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Murano Glass Museum - The only
institution of its type in Italy, the Glass Museum now occupies Palazzo
Giustinian, one of the largest palaces in the Lagoon.
The museum was started by the Abbot Vicenzo Zanetti
for the purpose of assembling on the island anything that would
testify to the fame and beauty of this traditional craft.
Now it has been enriched by the Correr Civic Museum collections of
which it is a detached section, since the island was reunited with Venice
under the same municipal administration.
The museum is rich in the number and rarity of its specimens
(approx. 4000 pieces) and constitutes an invaluable collection of products
of the craft from the most ancient up to modern times.
The prize exhibit of the collection is the Barovier wedding cup
(1470-80), with enamel work decoration by Angelo Barovier.
There are also exhibits by modern artists such as
Lino Tagliapetra, and Archimedo Seguso.
St. Pietro Martyr Church - (parish
church of the island), founded in honor of St. John the Evangelist in 1348
by Marco Michiel together with the now suppressed Domenican Monastery.
It was practically rebuilt after the 1474 fire, re-consecrated, and
reopened in the name of St. Peter Martyr in 1511.
In 1808, it was closed again, stripped of all its artistic
possessions then reopened in 1813. Through
the merit of Canon Tosi, it was redecorated with works of art of high
quality from the other suppressed or destroyed churches in Murano.
The gothic style, with which it was initially constructed, lost its
charm and through the passing years and the new church and monastery began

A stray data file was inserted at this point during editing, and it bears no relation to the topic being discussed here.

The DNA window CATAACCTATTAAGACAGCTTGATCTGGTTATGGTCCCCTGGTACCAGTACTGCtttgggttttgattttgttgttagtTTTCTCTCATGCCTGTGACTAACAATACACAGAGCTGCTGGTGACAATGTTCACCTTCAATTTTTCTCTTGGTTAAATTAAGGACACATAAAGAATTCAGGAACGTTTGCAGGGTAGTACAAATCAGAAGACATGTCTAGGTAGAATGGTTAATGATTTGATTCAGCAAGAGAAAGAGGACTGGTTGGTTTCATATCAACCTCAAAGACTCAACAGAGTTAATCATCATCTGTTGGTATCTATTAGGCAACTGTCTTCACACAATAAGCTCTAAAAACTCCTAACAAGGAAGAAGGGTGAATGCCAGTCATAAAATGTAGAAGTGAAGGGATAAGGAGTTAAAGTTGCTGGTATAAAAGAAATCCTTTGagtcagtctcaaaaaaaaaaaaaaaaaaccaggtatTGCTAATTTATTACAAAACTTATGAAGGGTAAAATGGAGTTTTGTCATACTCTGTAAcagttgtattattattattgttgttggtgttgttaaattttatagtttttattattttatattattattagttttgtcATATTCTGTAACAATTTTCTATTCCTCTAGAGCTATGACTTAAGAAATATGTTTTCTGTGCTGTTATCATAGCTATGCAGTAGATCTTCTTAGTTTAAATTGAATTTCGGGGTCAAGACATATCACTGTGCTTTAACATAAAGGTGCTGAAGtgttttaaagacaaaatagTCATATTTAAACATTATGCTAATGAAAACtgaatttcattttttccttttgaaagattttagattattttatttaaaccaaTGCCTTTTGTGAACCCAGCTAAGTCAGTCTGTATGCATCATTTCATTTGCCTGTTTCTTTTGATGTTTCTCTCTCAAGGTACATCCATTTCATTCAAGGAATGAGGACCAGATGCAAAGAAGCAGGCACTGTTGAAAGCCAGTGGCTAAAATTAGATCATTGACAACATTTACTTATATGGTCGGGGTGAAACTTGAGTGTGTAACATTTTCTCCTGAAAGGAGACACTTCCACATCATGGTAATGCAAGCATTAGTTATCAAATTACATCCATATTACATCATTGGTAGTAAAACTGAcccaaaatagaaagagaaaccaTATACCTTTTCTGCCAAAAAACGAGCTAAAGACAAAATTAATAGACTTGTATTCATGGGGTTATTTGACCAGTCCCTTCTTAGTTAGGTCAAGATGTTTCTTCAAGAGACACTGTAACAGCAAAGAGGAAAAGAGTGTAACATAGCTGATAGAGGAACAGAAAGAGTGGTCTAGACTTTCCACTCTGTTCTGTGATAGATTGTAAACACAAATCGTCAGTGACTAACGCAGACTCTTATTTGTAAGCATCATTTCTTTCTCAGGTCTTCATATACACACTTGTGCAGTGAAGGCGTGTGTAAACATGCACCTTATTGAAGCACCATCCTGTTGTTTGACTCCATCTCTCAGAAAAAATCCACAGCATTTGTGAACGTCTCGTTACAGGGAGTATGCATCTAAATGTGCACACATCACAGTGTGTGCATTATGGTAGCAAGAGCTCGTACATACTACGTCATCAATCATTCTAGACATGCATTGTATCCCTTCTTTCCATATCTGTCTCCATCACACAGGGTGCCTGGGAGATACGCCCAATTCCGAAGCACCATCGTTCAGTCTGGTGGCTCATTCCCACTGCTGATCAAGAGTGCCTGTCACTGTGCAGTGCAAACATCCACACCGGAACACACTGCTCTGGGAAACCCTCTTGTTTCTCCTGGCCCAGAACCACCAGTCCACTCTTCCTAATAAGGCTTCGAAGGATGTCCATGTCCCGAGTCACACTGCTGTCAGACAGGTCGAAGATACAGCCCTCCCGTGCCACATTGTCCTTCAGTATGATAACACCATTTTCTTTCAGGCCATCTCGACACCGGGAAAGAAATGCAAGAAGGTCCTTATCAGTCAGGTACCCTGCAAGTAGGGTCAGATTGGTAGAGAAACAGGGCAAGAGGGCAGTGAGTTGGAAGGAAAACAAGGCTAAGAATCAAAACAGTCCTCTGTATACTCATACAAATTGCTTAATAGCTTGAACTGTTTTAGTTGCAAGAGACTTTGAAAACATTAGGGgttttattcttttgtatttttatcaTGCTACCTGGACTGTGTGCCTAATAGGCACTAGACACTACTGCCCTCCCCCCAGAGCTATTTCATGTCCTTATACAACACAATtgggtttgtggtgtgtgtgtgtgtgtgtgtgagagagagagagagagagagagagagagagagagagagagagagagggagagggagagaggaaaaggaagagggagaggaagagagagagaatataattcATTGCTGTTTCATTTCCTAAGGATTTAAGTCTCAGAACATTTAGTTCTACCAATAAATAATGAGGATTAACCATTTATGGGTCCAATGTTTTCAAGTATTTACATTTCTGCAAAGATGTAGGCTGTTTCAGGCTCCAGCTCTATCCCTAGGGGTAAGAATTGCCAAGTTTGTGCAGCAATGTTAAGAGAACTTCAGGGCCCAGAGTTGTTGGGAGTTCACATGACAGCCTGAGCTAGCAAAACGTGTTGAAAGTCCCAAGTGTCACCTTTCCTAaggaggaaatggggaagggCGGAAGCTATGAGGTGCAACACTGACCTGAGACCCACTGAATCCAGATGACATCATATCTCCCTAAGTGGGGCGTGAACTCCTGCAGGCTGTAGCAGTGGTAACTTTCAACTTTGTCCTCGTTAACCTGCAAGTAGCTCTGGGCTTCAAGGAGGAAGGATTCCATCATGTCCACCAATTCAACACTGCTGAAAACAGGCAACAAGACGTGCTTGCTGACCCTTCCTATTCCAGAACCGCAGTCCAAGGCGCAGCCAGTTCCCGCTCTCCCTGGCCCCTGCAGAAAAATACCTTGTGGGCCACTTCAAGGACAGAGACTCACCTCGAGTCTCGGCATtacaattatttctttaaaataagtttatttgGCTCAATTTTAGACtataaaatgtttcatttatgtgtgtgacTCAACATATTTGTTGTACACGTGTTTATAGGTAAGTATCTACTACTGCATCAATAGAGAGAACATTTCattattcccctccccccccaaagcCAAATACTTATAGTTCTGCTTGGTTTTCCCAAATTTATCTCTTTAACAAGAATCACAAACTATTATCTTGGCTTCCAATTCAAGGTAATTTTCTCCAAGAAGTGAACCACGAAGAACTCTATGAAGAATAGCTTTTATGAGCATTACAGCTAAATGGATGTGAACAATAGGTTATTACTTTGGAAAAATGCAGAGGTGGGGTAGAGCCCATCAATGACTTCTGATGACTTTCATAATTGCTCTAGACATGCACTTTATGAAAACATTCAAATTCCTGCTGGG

to express renaissance and Baroque styles.
Basilica of Santa Maria and Donato -
This is one of the most important Veneto-byzantine buildings of the
12th century only slightly later than St. Mark’s, and contemporary with
that group of churches which built on the lagoons after the year 1000,
making it not only the most attractive building on the island, but one of
oldest in the whole lagoon.It was founded, apparently, in the 7th century
at the time of the first influx of refugees from the mainland, dedicated
first to Santa Maria, as is proved by a record of 999.
It was only after 1125 that the title of San Donato was added when
the body of the Saint was brought from Cephalonia.
In 1140 (the date inscribed in mosaic on the floor) the Church was
for visiting the church: 8am –
12pm. and 4pm. – 7pm. Open
at hours of mass: Sun.
7:30am, 9:30, 11, and 6pm. Weekdays
8:30am; Fri. And Sat. 6pm (6:30pm in the summer).
Da Mula Palace - This beautiful palace, which its facade can be seen on Murano’s Grand Canal, is in gothic style which goes back to the 12th century but changed in 1500. House of Venetian patricians, the family Da Mula lived in the palace until 1712 which later on became residence of the new glass aristocracy. The facade preserves tiles and remains of veneto-byzantine decorations that goes back to the 12th or 13th century. The last floor is discordant with the rest of the building and perhaps was kept for servants. Added to the facade in 1400 are four ornamental rose-windows, sculptured into shapes which represent a peacock while pecking bunches of grapes, hawks and a palm tree. A few years ago, the palace was bought by the Venice Commune and is now the Civic Center of Murano. However, the palace occasionally hosts glass exhibits.
Soranzo Palace - Fond. San Giovanni Battista dei Battuti. Standing are the remains of a beautiful Renaissance building from the beginning of the 16th century belonging originally to this family. Around 1650, the Soranzo family sold the palace to the Toso family, ancestors of Luigi Cattelan, and to this very day, passing through many generations, the palace still belongs to the Toso family. In fact, the palace now plays host to a very successful glass factory, Due D, which specializes in classical Venetian chandeliers. The glass factory is owned by Luigi’s mother, Luigina Toso.